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Beat the Heat: Summer Fun Health and Safety Tips

With Summer now in full swing, here are some tips to keep your cool in the heat – and stay healthy.

TIP 1: Avoid the Burn

To avoid painful sunburns, steer clear of the most intense sun of the day, which is from 10 a.m. to 2 p.m.
Consider wearing sun protective clothing. It absorbs or blocks harmful UV radiation and remains an effective form of protection against sun damage and skin cancer.

And to protect your skin from skin cancer – use sunscreen! The Centers for Disease Control and Prevention (CDC) offers the following tips selecting and applying sunscreen.

  • Pick a broad-spectrum sunscreen that protects against UV-A and UV-B rays and has a sun protection factor (SPF) of at least 15.
  • Read product labels. Look for a waterproof brand if you will be sweating or swimming. Buy a nonstinging product or one specifically formulated for your face.
  • Buy a brand that does not contain para-aminobenzoic acid (PABA) if you are sensitive to that ingredient.
  • Barrier products such as good old zinc oxide work great for nose lips and ears.
  • Be aware of the expiration date because some sunscreen ingredients might degrade over time.
  • Apply sunscreen approximately 30 minutes before being in the sun (for best results) so that it can be absorbed by the skin and less likely to wash off when you perspire.
  • Remember to reapply sunscreen after swimming or strenuous exercise.
  • Apply sunscreen often throughout the day if you work outdoors.

TIP 2: Hydrate – Water is Life!

Make sure you’re getting in the H2O your body needs, which is likely to be more than what you need in other seasons. Our bodies try to cool down through the natural process of sweating, which can cause dehydration. This makes it essential to drink more water, especially if you’re working or exercising outdoors. Interestingly, CDC studies show that among U.S. adults, plain water intake is significantly lower in older adults.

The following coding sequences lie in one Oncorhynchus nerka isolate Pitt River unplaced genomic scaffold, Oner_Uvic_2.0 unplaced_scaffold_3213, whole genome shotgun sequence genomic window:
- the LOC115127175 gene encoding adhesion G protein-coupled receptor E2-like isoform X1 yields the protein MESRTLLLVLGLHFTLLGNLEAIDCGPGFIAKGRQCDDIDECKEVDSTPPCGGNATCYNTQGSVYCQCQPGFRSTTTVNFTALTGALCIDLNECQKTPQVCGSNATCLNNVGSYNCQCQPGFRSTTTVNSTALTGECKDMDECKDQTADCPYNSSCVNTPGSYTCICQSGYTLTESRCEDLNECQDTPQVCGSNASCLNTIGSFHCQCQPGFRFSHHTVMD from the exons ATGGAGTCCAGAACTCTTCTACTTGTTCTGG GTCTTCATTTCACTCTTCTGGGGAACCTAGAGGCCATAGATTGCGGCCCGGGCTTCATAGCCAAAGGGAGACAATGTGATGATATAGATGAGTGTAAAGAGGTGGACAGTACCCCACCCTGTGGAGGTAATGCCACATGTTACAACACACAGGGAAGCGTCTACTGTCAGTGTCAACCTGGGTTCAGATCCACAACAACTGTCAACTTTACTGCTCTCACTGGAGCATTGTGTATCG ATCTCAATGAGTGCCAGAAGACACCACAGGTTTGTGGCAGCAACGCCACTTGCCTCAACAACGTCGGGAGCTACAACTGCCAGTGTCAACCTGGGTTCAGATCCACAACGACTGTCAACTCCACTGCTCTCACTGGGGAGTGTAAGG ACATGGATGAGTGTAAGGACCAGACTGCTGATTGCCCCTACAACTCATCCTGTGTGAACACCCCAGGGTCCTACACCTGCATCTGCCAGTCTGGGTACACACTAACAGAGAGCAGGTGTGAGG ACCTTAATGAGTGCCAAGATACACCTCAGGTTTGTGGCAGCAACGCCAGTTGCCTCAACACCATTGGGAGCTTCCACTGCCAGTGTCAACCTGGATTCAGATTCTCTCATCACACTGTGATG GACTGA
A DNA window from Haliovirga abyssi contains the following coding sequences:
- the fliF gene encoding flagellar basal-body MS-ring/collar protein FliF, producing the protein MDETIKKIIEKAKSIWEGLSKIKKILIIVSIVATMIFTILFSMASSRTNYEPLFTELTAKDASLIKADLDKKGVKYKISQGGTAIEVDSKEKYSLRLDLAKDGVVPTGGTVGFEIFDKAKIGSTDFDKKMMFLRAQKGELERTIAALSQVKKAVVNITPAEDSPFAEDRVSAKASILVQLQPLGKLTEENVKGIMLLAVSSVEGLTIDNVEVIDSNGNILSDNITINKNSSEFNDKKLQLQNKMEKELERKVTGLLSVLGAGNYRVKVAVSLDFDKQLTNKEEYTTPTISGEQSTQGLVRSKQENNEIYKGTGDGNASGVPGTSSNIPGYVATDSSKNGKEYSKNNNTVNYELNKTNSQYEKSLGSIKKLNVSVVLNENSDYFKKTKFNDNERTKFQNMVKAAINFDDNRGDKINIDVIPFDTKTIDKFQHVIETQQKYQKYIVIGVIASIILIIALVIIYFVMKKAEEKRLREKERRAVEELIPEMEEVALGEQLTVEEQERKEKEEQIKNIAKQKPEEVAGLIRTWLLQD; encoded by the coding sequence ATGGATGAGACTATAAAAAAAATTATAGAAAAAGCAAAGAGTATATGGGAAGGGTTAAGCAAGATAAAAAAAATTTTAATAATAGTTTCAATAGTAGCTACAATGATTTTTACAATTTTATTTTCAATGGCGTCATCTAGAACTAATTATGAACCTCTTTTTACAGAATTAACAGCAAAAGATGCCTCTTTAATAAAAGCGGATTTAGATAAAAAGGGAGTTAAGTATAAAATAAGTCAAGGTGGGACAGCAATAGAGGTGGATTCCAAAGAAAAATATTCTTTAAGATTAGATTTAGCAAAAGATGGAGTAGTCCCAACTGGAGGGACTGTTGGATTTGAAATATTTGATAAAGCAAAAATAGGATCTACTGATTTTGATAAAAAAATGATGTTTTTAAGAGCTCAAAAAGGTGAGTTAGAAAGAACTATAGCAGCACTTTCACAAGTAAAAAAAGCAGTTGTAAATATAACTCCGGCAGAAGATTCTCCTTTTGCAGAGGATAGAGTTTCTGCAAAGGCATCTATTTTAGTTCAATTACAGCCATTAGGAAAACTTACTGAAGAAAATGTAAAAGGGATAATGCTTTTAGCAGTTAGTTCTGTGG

Remember, caffeinated drinks don’t count. Caffeine acts as a diuretic and can cause you to be dehydrated. Make sure your kids and grandkids are getting enough water, too. Here are the proper ways to stay hydrated (from the CDC):

  • The standard advice is half of your body weight in ounces.
  • Carry a water bottle with you and refill it throughout the day.
  • Freeze some freezer safe water bottles.
  • Choose water over sugary drinks.
  • Opt for water when eating out.
  • Serve water during meals.
  • Add a wedge of lime or lemon to your water.

TIP 3: Know the Warning Signs of Heat Exhaustion and Heatstroke

Excessive exposure to high temperatures and high humidity (especially combined with strenuous physical activity) can lead to heat exhaustion. Left untreated, heat exhaustion can quickly turn to heatstroke, which is a life-threatening condition.

Being able to recognize the signs of heat exhaustion can save a life. The Mayo Clinic includes the following signs and symptoms to watch for:

  • Cool, moist skin with goose bumps when in the heat
  • Heavy sweating
  • Faintness
  • Dizziness
  • Fatigue
  • Weak, rapid pulse
  • Low blood pressure upon standing
  • Muscle cramps
  • Nausea
  • Headache

If you think you or someone you’re with is experiencing any of these signs while outside this summer, take these three steps, right away: Stop all activity and rest; Move to a cooler place; and Drink cool water or sports drinks. If symptoms worsen or don’t improve in one hour, seek medical assistance.

Resources

About the Author

Bret Kueber, M.D.

Assistant Medical Director
Bret Kueber, M.D.

Dr. Kueber (pronounced KEE-brr) joined the Clinic full time in March 2022. A graduate of Case Western Reserve University’s School of Medicine, he completed his residency in Family Practice at the Cleveland Clinic. He is board certified in Family Medicine. As an avid sportsman, he has a special interest in sports medicine and is a […]

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